North America’s florists have been slowly losing their bloom. But for one perennial entrepreneur and his new team of industry innovators, the hope is that spring will see business blossoming once again.
The Ottawa group behind a new app called Nectar Flowers, which was launched just in time for Valentine’s Day, says the florist industry as a whole is marked by an inherent flaw – and they think they’ve planted the seed that will fix it.
The app lets customers quickly pick out a bouquet with just a tap on their smartphone and send it, along with a video message to capture the emotion of the affair, to a spouse, mother, friend or whomever.
After a $250,000 funding round and potentially more investors on the way, chief operating officer Andriy Azarov has high hopes that the “florist on your phone” will be the solution to a number of industry problems with which he’s dealt over the last seven years.
When he came to Canada, Mr. Azarov got his start in the florist industry driving a truck for a local wholesale company, selling flowers to small shops around town. After a year, the native of Ukraine decided to start his own venture, so he picked up a copy of Web Design for Dummies and started building a portfolio of websites he could sell to local florists.
“It was a pre-Shopify kind of age, and pretty hard to get a nice-looking website with no money,” he says.
Half the flower shops he visited didn’t have a website, he recalls, but the recession made it a hard sell. In the meantime, he started trying out search engine optimization techniques he read about in the last chapter of his book. Then a funny thing happened.
“I was playing around, and then suddenly I started to get people ordering flowers from this portfolio website,” he says.
Mr. Azarov brought the orders to local florists he had gotten to know over the years. They delivered the flowers, and he took a piece of commission. It made him realize he could make a lot more selling his own flowers than he could by selling websites.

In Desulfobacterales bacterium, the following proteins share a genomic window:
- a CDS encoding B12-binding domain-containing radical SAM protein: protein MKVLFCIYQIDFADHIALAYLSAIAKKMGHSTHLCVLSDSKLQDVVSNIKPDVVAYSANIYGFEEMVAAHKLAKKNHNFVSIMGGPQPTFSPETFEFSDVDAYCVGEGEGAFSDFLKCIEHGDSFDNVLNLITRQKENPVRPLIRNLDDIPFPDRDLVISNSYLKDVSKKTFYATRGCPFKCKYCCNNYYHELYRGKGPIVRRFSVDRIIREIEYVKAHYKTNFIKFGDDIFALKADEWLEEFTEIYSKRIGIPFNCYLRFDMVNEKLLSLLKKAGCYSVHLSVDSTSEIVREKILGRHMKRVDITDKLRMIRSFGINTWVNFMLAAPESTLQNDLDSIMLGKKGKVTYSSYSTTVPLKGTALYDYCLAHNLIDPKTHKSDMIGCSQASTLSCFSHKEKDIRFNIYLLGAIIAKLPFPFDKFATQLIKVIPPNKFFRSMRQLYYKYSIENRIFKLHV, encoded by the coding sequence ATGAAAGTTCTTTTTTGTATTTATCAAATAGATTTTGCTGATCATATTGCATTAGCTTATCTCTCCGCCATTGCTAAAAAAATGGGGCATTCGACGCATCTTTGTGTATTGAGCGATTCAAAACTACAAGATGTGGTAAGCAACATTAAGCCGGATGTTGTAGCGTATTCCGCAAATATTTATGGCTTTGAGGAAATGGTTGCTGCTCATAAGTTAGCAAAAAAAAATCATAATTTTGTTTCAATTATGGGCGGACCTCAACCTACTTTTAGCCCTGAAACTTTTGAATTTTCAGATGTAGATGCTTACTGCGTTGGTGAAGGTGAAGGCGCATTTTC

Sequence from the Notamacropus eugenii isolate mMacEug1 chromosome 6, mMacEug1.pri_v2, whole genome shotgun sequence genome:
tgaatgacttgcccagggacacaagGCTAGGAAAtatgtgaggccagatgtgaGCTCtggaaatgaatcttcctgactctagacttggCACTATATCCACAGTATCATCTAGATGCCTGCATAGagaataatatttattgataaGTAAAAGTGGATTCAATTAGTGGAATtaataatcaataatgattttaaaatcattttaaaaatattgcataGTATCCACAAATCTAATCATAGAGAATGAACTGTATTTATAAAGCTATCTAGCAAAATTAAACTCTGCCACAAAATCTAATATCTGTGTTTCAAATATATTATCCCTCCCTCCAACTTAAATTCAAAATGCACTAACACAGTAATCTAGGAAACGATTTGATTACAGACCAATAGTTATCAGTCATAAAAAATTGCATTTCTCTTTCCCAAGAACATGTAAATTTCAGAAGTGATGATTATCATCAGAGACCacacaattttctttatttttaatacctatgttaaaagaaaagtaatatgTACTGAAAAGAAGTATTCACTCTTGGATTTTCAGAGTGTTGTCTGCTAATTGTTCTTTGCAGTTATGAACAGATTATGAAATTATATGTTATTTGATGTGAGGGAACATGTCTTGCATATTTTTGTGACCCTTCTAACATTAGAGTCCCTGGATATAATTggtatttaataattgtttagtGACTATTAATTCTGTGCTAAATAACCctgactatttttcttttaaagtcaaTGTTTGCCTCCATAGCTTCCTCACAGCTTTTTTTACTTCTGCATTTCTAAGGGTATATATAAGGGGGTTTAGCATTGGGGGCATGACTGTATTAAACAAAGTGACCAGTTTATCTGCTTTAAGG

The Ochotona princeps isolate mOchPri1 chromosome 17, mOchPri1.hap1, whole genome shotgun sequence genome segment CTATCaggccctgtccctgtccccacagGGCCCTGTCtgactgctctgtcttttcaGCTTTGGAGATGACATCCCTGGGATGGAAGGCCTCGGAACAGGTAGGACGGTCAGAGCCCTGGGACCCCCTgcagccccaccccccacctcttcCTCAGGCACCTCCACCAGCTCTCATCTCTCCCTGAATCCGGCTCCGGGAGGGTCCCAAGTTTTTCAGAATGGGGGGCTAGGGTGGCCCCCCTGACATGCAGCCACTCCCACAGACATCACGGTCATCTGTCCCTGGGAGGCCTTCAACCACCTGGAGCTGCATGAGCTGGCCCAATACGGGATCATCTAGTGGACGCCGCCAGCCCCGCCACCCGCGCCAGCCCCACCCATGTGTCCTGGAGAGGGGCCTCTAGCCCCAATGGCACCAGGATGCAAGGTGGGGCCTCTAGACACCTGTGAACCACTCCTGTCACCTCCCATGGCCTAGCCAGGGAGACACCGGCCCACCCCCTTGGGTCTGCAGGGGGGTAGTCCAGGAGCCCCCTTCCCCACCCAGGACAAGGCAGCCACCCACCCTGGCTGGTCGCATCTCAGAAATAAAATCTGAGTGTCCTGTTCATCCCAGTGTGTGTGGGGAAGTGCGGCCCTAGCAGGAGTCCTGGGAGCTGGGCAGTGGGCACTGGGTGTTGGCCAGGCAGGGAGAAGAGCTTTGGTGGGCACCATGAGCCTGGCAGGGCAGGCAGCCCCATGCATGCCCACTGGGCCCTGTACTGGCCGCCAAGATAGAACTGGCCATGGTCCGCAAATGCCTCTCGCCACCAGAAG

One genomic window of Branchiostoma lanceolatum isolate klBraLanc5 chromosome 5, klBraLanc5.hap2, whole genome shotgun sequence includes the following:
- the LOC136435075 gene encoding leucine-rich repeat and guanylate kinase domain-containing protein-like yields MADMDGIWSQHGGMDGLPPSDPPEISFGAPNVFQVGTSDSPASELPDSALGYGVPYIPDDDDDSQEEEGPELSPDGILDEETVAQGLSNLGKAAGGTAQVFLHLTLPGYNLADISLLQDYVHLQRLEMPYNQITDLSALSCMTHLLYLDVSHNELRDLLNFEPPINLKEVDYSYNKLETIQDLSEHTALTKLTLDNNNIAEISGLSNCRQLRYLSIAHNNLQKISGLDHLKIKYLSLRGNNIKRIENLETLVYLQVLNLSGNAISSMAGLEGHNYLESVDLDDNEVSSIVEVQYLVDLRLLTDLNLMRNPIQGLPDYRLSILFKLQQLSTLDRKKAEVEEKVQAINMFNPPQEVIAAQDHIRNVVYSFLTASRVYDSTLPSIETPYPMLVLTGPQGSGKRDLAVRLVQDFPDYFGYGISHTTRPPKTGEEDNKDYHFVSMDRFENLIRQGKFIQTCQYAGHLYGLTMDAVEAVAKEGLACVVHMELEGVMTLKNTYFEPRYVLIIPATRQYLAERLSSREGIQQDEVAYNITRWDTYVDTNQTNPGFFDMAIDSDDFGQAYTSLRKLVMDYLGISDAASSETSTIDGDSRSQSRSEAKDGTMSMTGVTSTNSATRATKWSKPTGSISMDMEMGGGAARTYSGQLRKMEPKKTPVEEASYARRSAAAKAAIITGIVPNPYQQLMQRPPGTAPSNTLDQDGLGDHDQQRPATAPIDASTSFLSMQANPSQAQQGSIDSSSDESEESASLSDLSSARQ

“Maybe (the decision) was wrong. Maybe I could be another Shopify,” he says with a laugh.
Still, it would be wrong to say Mr. Azarov hasn’t found success in his own right. In just a few years, he grew his company, CanaFlora, to $3 million in revenues with two distribution centres in Ottawa and Calgary.
That also set the course for his new venture, driven by the forward thinking of chief investor Andrew Waitman along with a “power team” featuring Mr. Azarov, technology lead Dan Gagliardi and marketing strategist Samer Forzley, a 2010 OBJ Forty Under 40 recipient.
“This guy intrigued me,” says Mr. Waitman, CEO of Assent Compliance and formerly the head of Pythian and managing partner at Celtic House Venture Partners. “You don’t hear about people starting florist businesses that often.”
After all, it’s not exactly an industry that’s thriving. While Canada’s $1.4-billion greenhouse flower industry has grown modestly over the last couple of decades, storefront retailers are in a more thorny situation as they struggle to compete with big-box grocers and online stores.
Only two-thirds of small and medium-sized flower businesses are profitable, and revenues are decreasing by one per cent annually, according to Statistics Canada. The floriculture industry continues to shrink at a similar rate in the United States, where the industry has wilted by 16 per cent since 2007, according to market research analysts at IBISWorld.
Mr. Waitman says he was impressed by CanaFlora’s success – but not as impressed as he should have been after sending a bouquet to a colleague for a test run. (His colleague never got the flowers he sent him.)
He says the flower delivery business as a whole is “flawed,” since it doesn’t allow the customer interaction and feedback loops that consumers in other old-time industries have come to value so highly.
“Why does FedEx allow you to track your package? Why does Uber succeed as well as it does? It’s because you know where the bloody cab is,” says Mr. Waitman. “If I get to see the actual flowers I’m sending, that’s a feedback loop. I get to see when the order’s arrived. The recipient gets to control where and when it delivers. So when you use technology to enable feedback loops, people have a much better experience.